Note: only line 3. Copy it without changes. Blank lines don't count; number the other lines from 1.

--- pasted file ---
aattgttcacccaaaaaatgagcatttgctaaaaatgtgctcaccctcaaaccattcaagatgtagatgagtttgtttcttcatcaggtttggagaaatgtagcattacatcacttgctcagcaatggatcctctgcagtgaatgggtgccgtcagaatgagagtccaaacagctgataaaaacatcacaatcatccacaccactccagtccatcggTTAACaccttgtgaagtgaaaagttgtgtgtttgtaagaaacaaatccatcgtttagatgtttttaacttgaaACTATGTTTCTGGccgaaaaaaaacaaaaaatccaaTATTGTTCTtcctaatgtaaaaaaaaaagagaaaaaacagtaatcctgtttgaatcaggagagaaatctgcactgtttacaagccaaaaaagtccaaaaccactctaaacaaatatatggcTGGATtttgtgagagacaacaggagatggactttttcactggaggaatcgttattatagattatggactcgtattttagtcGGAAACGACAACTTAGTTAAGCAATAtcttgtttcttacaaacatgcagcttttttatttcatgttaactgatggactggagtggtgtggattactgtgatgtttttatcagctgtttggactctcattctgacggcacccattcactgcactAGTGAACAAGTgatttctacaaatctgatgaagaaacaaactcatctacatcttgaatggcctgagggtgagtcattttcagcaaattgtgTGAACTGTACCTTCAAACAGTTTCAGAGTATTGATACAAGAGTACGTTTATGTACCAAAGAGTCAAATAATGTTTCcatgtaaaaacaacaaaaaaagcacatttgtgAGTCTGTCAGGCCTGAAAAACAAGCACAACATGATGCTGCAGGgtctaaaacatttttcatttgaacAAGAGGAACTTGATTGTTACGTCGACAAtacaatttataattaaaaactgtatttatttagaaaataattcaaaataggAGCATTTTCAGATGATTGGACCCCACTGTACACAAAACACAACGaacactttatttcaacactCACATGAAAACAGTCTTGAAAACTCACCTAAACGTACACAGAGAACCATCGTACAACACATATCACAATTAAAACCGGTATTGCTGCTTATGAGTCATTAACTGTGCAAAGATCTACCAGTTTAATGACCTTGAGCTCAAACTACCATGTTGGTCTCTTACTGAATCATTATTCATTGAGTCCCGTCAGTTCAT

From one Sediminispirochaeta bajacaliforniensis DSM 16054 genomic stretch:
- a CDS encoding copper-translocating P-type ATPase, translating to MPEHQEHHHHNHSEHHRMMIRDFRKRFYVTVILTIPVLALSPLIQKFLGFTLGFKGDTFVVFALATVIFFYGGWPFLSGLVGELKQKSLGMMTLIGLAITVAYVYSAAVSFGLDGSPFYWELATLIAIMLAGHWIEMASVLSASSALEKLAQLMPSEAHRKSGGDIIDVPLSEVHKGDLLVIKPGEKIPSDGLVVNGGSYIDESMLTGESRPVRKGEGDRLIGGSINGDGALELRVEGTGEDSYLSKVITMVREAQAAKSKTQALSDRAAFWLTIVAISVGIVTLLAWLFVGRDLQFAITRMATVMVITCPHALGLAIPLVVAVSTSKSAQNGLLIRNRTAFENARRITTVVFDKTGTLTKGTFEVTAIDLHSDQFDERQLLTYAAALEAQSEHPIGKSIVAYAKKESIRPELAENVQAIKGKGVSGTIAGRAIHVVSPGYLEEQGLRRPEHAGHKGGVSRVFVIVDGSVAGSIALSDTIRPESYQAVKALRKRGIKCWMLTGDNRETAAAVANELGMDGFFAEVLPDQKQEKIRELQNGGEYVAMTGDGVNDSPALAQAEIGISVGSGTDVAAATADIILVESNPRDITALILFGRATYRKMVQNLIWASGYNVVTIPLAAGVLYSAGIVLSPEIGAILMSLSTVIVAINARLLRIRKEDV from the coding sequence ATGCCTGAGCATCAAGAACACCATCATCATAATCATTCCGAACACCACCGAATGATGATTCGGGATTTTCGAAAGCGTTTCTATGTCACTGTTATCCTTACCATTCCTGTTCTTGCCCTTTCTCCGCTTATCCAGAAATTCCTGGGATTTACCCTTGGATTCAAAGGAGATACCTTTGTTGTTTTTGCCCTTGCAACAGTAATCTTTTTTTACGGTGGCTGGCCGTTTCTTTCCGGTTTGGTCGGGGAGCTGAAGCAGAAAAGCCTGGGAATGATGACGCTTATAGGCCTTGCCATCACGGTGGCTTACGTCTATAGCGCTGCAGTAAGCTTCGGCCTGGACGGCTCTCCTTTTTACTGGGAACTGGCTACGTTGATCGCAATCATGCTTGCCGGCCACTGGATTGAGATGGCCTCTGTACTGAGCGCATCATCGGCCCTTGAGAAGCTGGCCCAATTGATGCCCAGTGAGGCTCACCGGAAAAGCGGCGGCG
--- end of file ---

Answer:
- a CDS encoding copper-translocating P-type ATPase, translating to MPEHQEHHHHNHSEHHRMMIRDFRKRFYVTVILTIPVLALSPLIQKFLGFTLGFKGDTFVVFALATVIFFYGGWPFLSGLVGELKQKSLGMMTLIGLAITVAYVYSAAVSFGLDGSPFYWELATLIAIMLAGHWIEMASVLSASSALEKLAQLMPSEAHRKSGGDIIDVPLSEVHKGDLLVIKPGEKIPSDGLVVNGGSYIDESMLTGESRPVRKGEGDRLIGGSINGDGALELRVEGTGEDSYLSKVITMVREAQAAKSKTQALSDRAAFWLTIVAISVGIVTLLAWLFVGRDLQFAITRMATVMVITCPHALGLAIPLVVAVSTSKSAQNGLLIRNRTAFENARRITTVVFDKTGTLTKGTFEVTAIDLHSDQFDERQLLTYAAALEAQSEHPIGKSIVAYAKKESIRPELAENVQAIKGKGVSGTIAGRAIHVVSPGYLEEQGLRRPEHAGHKGGVSRVFVIVDGSVAGSIALSDTIRPESYQAVKALRKRGIKCWMLTGDNRETAAAVANELGMDGFFAEVLPDQKQEKIRELQNGGEYVAMTGDGVNDSPALAQAEIGISVGSGTDVAAATADIILVESNPRDITALILFGRATYRKMVQNLIWASGYNVVTIPLAAGVLYSAGIVLSPEIGAILMSLSTVIVAINARLLRIRKEDV from the coding sequence ATGCCTGAGCATCAAGAACACCATCATCATAATCATTCCGAACACCACCGAATGATGATTCGGGATTTTCGAAAGCGTTTCTATGTCACTGTTATCCTTACCATTCCTGTTCTTGCCCTTTCTCCGCTTATCCAGAAATTCCTGGGATTTACCCTTGGATTCAAAGGAGATACCTTTGTTGTTTTTGCCCTTGCAACAGTAATCTTTTTTTACGGTGGCTGGCCGTTTCTTTCCGGTTTGGTCGGGGAGCTGAAGCAGAAAAGCCTGGGAATGATGACGCTTATAGGCCTTGCCATCACGGTGGCTTACGTCTATAGCGCTGCAGTAAGCTTCGGCCTGGACGGCTCTCCTTTTTACTGGGAACTGGCTACGTTGATCGCAATCATGCTTGCCGGCCACTGGATTGAGATGGCCTCTGTACTGAGCGCATCATCGGCCCTTGAGAAGCTGGCCCAATTGATGCCCAGTGAGGCTCACCGGAAAAGCGGCGGCG